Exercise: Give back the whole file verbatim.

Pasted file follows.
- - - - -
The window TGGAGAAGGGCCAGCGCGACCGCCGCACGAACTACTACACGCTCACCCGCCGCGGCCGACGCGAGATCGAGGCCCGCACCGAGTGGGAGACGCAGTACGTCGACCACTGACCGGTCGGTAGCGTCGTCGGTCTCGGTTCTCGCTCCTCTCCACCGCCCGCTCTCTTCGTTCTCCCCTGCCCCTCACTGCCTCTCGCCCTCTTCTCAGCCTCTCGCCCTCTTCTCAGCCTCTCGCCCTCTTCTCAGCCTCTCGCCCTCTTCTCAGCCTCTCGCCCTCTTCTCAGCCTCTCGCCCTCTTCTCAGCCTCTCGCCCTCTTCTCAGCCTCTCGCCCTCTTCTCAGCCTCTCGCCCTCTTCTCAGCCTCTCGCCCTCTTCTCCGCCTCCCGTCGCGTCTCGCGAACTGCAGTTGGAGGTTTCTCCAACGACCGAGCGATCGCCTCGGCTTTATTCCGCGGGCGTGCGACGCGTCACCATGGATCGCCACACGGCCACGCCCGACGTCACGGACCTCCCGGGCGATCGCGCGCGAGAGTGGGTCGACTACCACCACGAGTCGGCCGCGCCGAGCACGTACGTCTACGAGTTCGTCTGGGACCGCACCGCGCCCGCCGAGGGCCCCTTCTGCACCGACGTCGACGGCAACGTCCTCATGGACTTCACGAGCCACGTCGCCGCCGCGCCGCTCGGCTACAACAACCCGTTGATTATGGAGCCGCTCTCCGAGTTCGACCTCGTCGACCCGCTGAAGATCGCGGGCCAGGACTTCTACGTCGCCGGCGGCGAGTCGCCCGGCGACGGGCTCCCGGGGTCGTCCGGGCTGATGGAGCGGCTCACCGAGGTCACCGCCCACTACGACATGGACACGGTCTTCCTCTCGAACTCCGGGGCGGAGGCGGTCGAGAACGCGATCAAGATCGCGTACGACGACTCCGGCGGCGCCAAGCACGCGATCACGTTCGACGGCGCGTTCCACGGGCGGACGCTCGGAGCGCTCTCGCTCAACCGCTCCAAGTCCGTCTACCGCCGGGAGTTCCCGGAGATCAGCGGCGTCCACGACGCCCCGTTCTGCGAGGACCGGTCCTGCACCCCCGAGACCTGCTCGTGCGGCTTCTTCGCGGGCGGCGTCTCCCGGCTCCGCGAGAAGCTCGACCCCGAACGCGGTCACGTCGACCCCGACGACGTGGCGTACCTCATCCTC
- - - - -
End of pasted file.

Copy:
The window TGGAGAAGGGCCAGCGCGACCGCCGCACGAACTACTACACGCTCACCCGCCGCGGCCGACGCGAGATCGAGGCCCGCACCGAGTGGGAGACGCAGTACGTCGACCACTGACCGGTCGGTAGCGTCGTCGGTCTCGGTTCTCGCTCCTCTCCACCGCCCGCTCTCTTCGTTCTCCCCTGCCCCTCACTGCCTCTCGCCCTCTTCTCAGCCTCTCGCCCTCTTCTCAGCCTCTCGCCCTCTTCTCAGCCTCTCGCCCTCTTCTCAGCCTCTCGCCCTCTTCTCAGCCTCTCGCCCTCTTCTCAGCCTCTCGCCCTCTTCTCAGCCTCTCGCCCTCTTCTCAGCCTCTCGCCCTCTTCTCAGCCTCTCGCCCTCTTCTCCGCCTCCCGTCGCGTCTCGCGAACTGCAGTTGGAGGTTTCTCCAACGACCGAGCGATCGCCTCGGCTTTATTCCGCGGGCGTGCGACGCGTCACCATGGATCGCCACACGGCCACGCCCGACGTCACGGACCTCCCGGGCGATCGCGCGCGAGAGTGGGTCGACTACCACCACGAGTCGGCCGCGCCGAGCACGTACGTCTACGAGTTCGTCTGGGACCGCACCGCGCCCGCCGAGGGCCCCTTCTGCACCGACGTCGACGGCAACGTCCTCATGGACTTCACGAGCCACGTCGCCGCCGCGCCGCTCGGCTACAACAACCCGTTGATTATGGAGCCGCTCTCCGAGTTCGACCTCGTCGACCCGCTGAAGATCGCGGGCCAGGACTTCTACGTCGCCGGCGGCGAGTCGCCCGGCGACGGGCTCCCGGGGTCGTCCGGGCTGATGGAGCGGCTCACCGAGGTCACCGCCCACTACGACATGGACACGGTCTTCCTCTCGAACTCCGGGGCGGAGGCGGTCGAGAACGCGATCAAGATCGCGTACGACGACTCCGGCGGCGCCAAGCACGCGATCACGTTCGACGGCGCGTTCCACGGGCGGACGCTCGGAGCGCTCTCGCTCAACCGCTCCAAGTCCGTCTACCGCCGGGAGTTCCCGGAGATCAGCGGCGTCCACGACGCCCCGTTCTGCGAGGACCGGTCCTGCACCCCCGAGACCTGCTCGTGCGGCTTCTTCGCGGGCGGCGTCTCCCGGCTCCGCGAGAAGCTCGACCCCGAACGCGGTCACGTCGACCCCGACGACGTGGCGTACCTCATCCTC